From Peter CharlesOf course this is true. But the other side of the coin could be (and me speaking as an optimist) that people start coming back to serious music and maybe even more people will want to play for pleasure. That would re-kindle the concert halls and give more work to professional teachers and players.
Posted on March 14, 2012 at 04:58 PM
But if I'm in a pessamistic mood, then the version Scott has portrayed may well happen.
It was good 40 + years ago when I was already playing in orchestras. I suppose the golden era was about 1950 - 1990 - a mere 40 years.
From Scott ColePeter,
Posted on March 14, 2012 at 05:55 PM
I'm not sure I'd call my view "pessimistic" so much as just realistic. While certain ideas come and go (the skinny suit now touted as fashion is a particularly silly example), it does seem to me that the activities that people enjoy have a certain lifespan. Some of these include:
-thoroughbred racing (so 1930s!)
-casino gambling (does anyone do this any more?)
-racketball (so 80s!)
-pro sports (apparently the heyday of sports such as baseball and basketball has peaked with American viewers).
-Facebook (anyone still doing this?)
From Lia Tricomoaccording to John Sloboda, the world's leading Music Psychologist and Cognitive Scientist and professor of Keele University UK, in his groundbreaking book "Exploring the Musical Mind" (2005) in his study about musical ability he writes "We now have evidence from a number of biographically based research studies (Ericsson et al 1993, Sloboda and Howe 1991, Sosniac 1985) that confirms that music is no exception to the general rule that 'practice makes perfect'. The study of Ericsson et al. Shows that student violinists rated as excellent by their professors have, by the age of 21, accumulated an average around twice as many hours of practice over the lifespan (10,000 hours) as more average players (5000 hours). Sosniak, in a study of 24 top pianists in the USA, showed that none of them showed particular signs of exceptional ability at the outset of training. Exceptionality was something which developed gradually through the early years of formal training. Indeed, the notion that very early achievement is the normal precursor of adult excellence finds very little support in the documented research literature...It is not very easy for a young person to accumulate 10000 hours of practice between starting an instrument (typically around the age of six or seven at the earliest) and the age of 21. To get some idea of the workload that figure implies, one can calculate that the accumulation of 10000 hours of practice would require two hours every day of the year for 14 years."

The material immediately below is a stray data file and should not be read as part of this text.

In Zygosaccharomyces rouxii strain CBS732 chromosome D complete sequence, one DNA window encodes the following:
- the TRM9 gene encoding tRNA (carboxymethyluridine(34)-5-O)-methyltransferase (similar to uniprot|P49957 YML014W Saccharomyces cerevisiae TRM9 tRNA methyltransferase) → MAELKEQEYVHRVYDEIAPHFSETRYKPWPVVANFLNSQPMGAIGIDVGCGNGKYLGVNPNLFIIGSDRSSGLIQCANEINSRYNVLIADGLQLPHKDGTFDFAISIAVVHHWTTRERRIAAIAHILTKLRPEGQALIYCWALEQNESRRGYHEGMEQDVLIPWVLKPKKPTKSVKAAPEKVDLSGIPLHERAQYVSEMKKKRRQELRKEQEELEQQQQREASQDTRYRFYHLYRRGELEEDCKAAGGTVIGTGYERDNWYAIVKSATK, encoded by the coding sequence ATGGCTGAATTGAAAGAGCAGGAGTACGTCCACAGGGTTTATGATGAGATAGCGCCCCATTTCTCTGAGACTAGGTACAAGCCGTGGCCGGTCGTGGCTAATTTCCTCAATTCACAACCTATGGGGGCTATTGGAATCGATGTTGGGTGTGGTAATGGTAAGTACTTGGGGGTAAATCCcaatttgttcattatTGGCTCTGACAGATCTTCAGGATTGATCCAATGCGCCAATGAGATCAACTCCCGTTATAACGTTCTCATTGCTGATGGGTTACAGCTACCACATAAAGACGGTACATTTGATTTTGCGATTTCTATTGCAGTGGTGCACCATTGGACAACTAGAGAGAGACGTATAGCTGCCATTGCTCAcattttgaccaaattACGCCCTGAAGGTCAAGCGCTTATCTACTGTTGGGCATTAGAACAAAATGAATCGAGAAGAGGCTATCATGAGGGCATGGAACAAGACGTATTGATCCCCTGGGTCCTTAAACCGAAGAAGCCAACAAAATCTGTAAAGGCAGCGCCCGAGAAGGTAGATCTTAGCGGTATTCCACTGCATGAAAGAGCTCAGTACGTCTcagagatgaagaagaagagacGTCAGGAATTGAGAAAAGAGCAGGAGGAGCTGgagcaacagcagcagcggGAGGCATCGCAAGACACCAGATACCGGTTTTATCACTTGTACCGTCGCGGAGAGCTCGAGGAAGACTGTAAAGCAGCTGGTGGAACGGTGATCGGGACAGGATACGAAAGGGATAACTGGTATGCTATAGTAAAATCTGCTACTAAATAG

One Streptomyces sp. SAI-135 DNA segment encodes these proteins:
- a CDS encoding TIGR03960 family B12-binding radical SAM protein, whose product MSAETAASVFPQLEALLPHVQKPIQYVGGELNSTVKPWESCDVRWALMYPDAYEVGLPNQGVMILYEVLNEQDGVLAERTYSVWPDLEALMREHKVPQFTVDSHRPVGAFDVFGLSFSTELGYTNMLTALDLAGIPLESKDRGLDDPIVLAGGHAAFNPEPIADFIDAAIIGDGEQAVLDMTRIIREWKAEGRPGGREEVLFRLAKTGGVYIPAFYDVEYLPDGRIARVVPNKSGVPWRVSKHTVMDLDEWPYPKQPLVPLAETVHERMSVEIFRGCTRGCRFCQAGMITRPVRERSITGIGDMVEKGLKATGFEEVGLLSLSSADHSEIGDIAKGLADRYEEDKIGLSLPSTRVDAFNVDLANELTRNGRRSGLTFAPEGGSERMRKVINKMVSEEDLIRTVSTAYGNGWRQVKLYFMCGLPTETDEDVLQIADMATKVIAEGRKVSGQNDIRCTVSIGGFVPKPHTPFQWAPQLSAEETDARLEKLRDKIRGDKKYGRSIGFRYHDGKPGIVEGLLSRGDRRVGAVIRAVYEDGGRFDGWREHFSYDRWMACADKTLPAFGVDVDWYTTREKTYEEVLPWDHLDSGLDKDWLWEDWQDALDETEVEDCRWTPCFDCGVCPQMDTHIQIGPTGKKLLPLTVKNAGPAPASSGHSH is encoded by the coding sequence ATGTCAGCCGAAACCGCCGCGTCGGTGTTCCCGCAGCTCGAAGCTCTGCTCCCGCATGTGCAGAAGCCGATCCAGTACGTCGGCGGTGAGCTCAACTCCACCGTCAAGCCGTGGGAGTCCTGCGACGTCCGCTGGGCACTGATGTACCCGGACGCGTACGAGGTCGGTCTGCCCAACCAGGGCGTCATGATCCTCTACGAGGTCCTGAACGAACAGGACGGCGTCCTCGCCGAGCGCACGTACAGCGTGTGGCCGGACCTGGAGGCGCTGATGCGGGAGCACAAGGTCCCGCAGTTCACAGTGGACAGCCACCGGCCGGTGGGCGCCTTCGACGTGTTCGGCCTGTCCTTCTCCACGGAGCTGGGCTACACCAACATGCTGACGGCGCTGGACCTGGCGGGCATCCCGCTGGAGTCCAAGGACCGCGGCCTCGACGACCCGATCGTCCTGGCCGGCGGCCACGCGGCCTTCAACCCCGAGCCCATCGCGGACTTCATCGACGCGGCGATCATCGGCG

Posted on March 14, 2012 at 06:08 PM
From Peter CharlesYes I would agree, Scott, you are being realistic. I didn't mean to imply you were being pessamistic! (Although my words could easily have implied that, I agree).
Posted on March 14, 2012 at 06:16 PM
From Lia Tricomoyou will have to practice at least 4-6 hours from today EVERYDAY for the next 7 years to get good marks from your violin professors . This will leave you little time for doing anything else besides school. What are you doing on the internet? Go practice.
Posted on March 14, 2012 at 06:29 PM
From Michael PijoanCaitlin, you're the only one who can decide. Scott's reasoning is very logical, but no one knows for sure. There are almost 7 billion people in the world and with more people to appreciate music you have no way of knowing what possibilities exist or may exist in the future.
Posted on March 14, 2012 at 06:30 PM
From Noel NavoaDo a double major in college. That way if you change your mind, you'll be well prepared for a bail out.
Posted on March 14, 2012 at 07:30 PM
From John CaddGet yourself a crystal ball and make a living answering the same question for everybody else . There`s always a niche market .
Posted on March 14, 2012 at 08:53 PM
From Gene WieHave you attended any of the Friday Night Recitals at the Colburn School?
Posted on March 14, 2012 at 10:16 PM
You should take the opportunity to check out what other kids your age are performing like. :)
From Patrick LengkongThis brings me to a good point. Have you ever seen " The Soloist?" I have the book and the movie. In the very beginning Nathaniel Ayers was only in Middle School when he played the Double Bass ( Was it in the 8th grade or 7th?)Anyway with lots of hard work and determination he eventually made it to Julliard, one of the most elite music schools in America. He also played on a $100 bass that his mother bought for him. I think you should continue. But that's just me. If you love what you're doing go for it.
Posted on March 14, 2012 at 10:25 PM
From Stephen BrivatiGreetings,
Posted on March 14, 2012 at 11:44 PM
good point but please beware of using cellob and especially double bass as an analogy. At risk of causing offence in other camps, it does seem that these instruments are somehow moe `natural` and can be learnt somewhat later. I have seen this over and over again.